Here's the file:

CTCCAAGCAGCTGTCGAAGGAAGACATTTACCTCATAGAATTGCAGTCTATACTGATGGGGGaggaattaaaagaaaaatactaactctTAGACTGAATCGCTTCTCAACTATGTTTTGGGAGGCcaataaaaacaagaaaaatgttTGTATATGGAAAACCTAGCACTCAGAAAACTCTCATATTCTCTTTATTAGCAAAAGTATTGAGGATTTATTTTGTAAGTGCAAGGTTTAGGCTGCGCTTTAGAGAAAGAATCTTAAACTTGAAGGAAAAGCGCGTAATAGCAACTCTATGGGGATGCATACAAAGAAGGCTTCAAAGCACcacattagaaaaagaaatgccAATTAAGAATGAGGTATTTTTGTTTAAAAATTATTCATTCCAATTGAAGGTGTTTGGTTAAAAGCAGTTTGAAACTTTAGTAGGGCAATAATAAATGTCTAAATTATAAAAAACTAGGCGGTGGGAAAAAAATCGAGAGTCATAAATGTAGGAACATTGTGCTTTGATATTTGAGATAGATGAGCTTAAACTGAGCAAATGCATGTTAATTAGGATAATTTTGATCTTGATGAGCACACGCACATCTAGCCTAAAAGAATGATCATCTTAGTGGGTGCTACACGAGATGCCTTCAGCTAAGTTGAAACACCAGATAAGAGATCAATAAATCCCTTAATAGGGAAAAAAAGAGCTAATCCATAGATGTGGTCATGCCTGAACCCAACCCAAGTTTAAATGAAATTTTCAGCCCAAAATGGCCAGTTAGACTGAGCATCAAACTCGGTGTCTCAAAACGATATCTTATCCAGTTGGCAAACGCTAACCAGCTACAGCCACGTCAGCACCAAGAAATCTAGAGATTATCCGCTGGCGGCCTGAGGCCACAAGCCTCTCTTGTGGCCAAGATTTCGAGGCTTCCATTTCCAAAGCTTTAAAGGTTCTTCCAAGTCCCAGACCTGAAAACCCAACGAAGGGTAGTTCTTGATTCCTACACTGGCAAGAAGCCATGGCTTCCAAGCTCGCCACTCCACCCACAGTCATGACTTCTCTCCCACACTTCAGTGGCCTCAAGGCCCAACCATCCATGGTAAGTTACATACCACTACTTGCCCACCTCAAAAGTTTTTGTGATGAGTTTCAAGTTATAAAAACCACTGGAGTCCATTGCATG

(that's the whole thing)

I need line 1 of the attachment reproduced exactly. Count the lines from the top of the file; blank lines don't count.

CTCCAAGCAGCTGTCGAAGGAAGACATTTACCTCATAGAATTGCAGTCTATACTGATGGGGGaggaattaaaagaaaaatactaactctTAGACTGAATCGCTTCTCAACTATGTTTTGGGAGGCcaataaaaacaagaaaaatgttTGTATATGGAAAACCTAGCACTCAGAAAACTCTCATATTCTCTTTATTAGCAAAAGTATTGAGGATTTATTTTGTAAGTGCAAGGTTTAGGCTGCGCTTTAGAGAAAGAATCTTAAACTTGAAGGAAAAGCGCGTAATAGCAACTCTATGGGGATGCATACAAAGAAGGCTTCAAAGCACcacattagaaaaagaaatgccAATTAAGAATGAGGTATTTTTGTTTAAAAATTATTCATTCCAATTGAAGGTGTTTGGTTAAAAGCAGTTTGAAACTTTAGTAGGGCAATAATAAATGTCTAAATTATAAAAAACTAGGCGGTGGGAAAAAAATCGAGAGTCATAAATGTAGGAACATTGTGCTTTGATATTTGAGATAGATGAGCTTAAACTGAGCAAATGCATGTTAATTAGGATAATTTTGATCTTGATGAGCACACGCACATCTAGCCTAAAAGAATGATCATCTTAGTGGGTGCTACACGAGATGCCTTCAGCTAAGTTGAAACACCAGATAAGAGATCAATAAATCCCTTAATAGGGAAAAAAAGAGCTAATCCATAGATGTGGTCATGCCTGAACCCAACCCAAGTTTAAATGAAATTTTCAGCCCAAAATGGCCAGTTAGACTGAGCATCAAACTCGGTGTCTCAAAACGATATCTTATCCAGTTGGCAAACGCTAACCAGCTACAGCCACGTCAGCACCAAGAAATCTAGAGATTATCCGCTGGCGGCCTGAGGCCACAAGCCTCTCTTGTGGCCAAGATTTCGAGGCTTCCATTTCCAAAGCTTTAAAGGTTCTTCCAAGTCCCAGACCTGAAAACCCAACGAAGGGTAGTTCTTGATTCCTACACTGGCAAGAAGCCATGGCTTCCAAGCTCGCCACTCCACCCACAGTCATGACTTCTCTCCCACACTTCAGTGGCCTCAAGGCCCAACCATCCATGGTAAGTTACATACCACTACTTGCCCACCTCAAAAGTTTTTGTGATGAGTTTCAAGTTATAAAAACCACTGGAGTCCATTGCATG